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Louisville's Offense Shows it's Still a Work in Progress Against Michigan State

The offensive end of the court has been slow to develop to start the season for the Cardinals, and it was on full display in their loss at the Spartans.

LOUISVILLE, Ky. - Heading into the season, it was hard to find any on-court storyline surrounding the Louisville men's basketball program that didn't somehow revolve around the new-look offense.

Following a 2020-21 campaign that sported a painfully slow and inefficient offense, as well as no NCAA Tournament berth, head coach Chris Mack wanted to make changes. He brought in Ross McMains, know in international circles as a an offensive tactician, and a plethora of newcomers - mainly three-point shooters - to help run the new high-tempo offense.

So far, the Cardinals aren't having much issue with the pace part of the offense. As it currently stands, the offense has the 26th-ranked tempo according to KenPom, a far cry from the their 246th ranking last season. But, as for everything else, it still has a ways to go.

In Wednesday night's 73-64 loss at Michigan State, Louisville just simply could not string together consistent offense. The Cardinals shot just 41.0 percent from the floor, connected on only seven of their 27 three-point attempts, and coughed the ball up 16 times while assisting on just 10 of their 25 made field goals.

"We've got to be able to figure out how to get the basketball in the lane efficiently, so that we can get to the free throw line, so that we can open up even better looks that we're getting from the three point line, and we got to make some layups," head coach Chris Mack said. It was his first game back from a university-mandated suspension.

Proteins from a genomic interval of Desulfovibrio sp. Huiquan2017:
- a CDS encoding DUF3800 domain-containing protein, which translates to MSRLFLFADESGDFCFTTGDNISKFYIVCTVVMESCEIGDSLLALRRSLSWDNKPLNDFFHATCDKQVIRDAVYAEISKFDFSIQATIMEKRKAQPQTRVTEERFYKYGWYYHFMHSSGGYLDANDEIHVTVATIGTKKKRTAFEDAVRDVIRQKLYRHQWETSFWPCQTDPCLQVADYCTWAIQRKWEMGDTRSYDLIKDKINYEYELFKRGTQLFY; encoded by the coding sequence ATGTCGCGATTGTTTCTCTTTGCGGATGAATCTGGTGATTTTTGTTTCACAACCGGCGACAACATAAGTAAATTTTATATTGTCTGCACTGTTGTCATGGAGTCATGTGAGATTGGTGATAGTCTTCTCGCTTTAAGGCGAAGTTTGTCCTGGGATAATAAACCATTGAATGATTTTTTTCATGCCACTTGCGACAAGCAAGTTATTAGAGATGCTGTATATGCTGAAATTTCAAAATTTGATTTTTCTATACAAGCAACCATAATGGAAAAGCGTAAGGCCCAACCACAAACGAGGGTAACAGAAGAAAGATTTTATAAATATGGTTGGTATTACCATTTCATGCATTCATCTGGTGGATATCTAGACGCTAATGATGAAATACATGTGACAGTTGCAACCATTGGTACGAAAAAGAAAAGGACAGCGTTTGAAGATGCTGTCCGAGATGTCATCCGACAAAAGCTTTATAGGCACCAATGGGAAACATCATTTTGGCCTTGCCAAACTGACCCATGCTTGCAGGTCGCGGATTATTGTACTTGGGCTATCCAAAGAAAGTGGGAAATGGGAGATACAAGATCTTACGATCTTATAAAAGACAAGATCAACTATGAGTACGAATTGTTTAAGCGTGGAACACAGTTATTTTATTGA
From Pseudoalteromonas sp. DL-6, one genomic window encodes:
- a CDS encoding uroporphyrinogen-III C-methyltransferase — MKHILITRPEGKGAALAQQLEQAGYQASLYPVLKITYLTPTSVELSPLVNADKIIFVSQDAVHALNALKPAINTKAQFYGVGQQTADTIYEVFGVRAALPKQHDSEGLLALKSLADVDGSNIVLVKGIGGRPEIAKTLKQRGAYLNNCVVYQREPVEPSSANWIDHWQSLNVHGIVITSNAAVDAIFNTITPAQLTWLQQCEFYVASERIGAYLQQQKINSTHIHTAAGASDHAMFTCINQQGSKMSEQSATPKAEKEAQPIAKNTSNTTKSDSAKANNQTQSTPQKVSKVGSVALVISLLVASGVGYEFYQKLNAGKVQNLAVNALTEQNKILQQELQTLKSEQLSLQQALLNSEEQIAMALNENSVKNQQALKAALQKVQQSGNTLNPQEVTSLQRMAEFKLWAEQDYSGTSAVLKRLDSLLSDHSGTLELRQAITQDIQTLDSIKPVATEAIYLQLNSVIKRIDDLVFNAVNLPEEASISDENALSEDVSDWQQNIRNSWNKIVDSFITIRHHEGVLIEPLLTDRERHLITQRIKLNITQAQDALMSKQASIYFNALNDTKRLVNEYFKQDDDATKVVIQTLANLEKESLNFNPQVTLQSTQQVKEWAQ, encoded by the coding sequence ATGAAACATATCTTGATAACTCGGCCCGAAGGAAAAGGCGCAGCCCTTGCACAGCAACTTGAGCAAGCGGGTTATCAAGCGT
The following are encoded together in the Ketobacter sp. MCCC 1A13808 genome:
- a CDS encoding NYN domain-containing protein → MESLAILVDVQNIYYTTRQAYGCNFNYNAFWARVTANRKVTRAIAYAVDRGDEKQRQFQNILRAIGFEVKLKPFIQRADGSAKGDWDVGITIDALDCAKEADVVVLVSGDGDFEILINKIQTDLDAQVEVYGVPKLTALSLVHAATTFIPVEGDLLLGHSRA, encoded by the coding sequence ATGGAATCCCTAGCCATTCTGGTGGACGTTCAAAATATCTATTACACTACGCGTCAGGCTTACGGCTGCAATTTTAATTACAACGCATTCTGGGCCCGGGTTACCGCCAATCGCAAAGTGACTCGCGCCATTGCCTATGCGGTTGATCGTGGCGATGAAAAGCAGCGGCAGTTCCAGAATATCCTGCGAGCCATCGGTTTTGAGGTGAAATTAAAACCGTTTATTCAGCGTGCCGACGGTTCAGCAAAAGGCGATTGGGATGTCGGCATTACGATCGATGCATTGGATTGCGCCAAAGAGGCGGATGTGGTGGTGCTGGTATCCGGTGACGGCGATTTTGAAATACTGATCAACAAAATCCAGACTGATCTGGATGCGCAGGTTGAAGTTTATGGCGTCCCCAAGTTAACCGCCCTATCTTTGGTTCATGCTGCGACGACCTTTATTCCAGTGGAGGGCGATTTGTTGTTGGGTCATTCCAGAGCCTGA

Part of the reason for the lackluster offensive performance was due to questionable shot selection. There were multiple three-point attempts in transition that continued to clank off the rim, and a handful of missed layups down in the paint, among others.

"I think we have to get cleaner looks. I think we have to get better looks," he said. "Obviously, not every one of them are the same. You're gonna have some looks where you'll take it, and then you'll have some looks that - because we couldn't execute well enough to get a better shot - we took one that probably was a little bit lower percentage."

Mack doesn't think the poor shot selections can be attributed to selfish play, but simply, just a plain lack of execution. He went as far to say that there's "a few guys on the team that need to know our stuff better", and that a large majority of the players "have to execute our stuff better". Graduate transfer guard Jarrod West seemed to agree.

"I feel like we didn't really do the best job of executing what our game plan was offensively, West said. "There were times where we just weren't following the game plan. There were times where some guys are trying to break off of the offense. There were times where we weren't playing at the pace that we need to play at."

Plus, throughout much of the game, Michigan State was simply the more physical team - at least on one end of the court. Louisville was able carry over their defensive efforts from their Bahamas Championship, forcing 19 Michigan State turnovers. But offensively, it was a different story.

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"Sometimes Michigan State was just too physical for us (on offense)," West said "Whether we set up our cuts, use our screens well, whatever the case is.

"But it's all part of things that we can do to get better. We control those things. We can get better and all those things, and I think we will with time."

Of course, some credit is absolutely due to Michigan State. Coming into the matchup, the Spartans had the No. 2 defense in the nation according to KenPom. Plus, it was Louisville's first true road game not only of the season, but against a full road crowd since before COVID.

But, Mack isn't using that as an excuse.

"I think that perception vs. reality is different than than what we see in our practice facility," he said. "I feel like it's been normal ever since we've come back for the first summer session in June." 

Louisville will stay on the road for one more game before coming back home, traveling to Raleigh, N.C. for a matchup against NC State this Saturday.

(Photo of Noah Locke: Nick King - Lansing State Journal / USA TODAY NETWORK)

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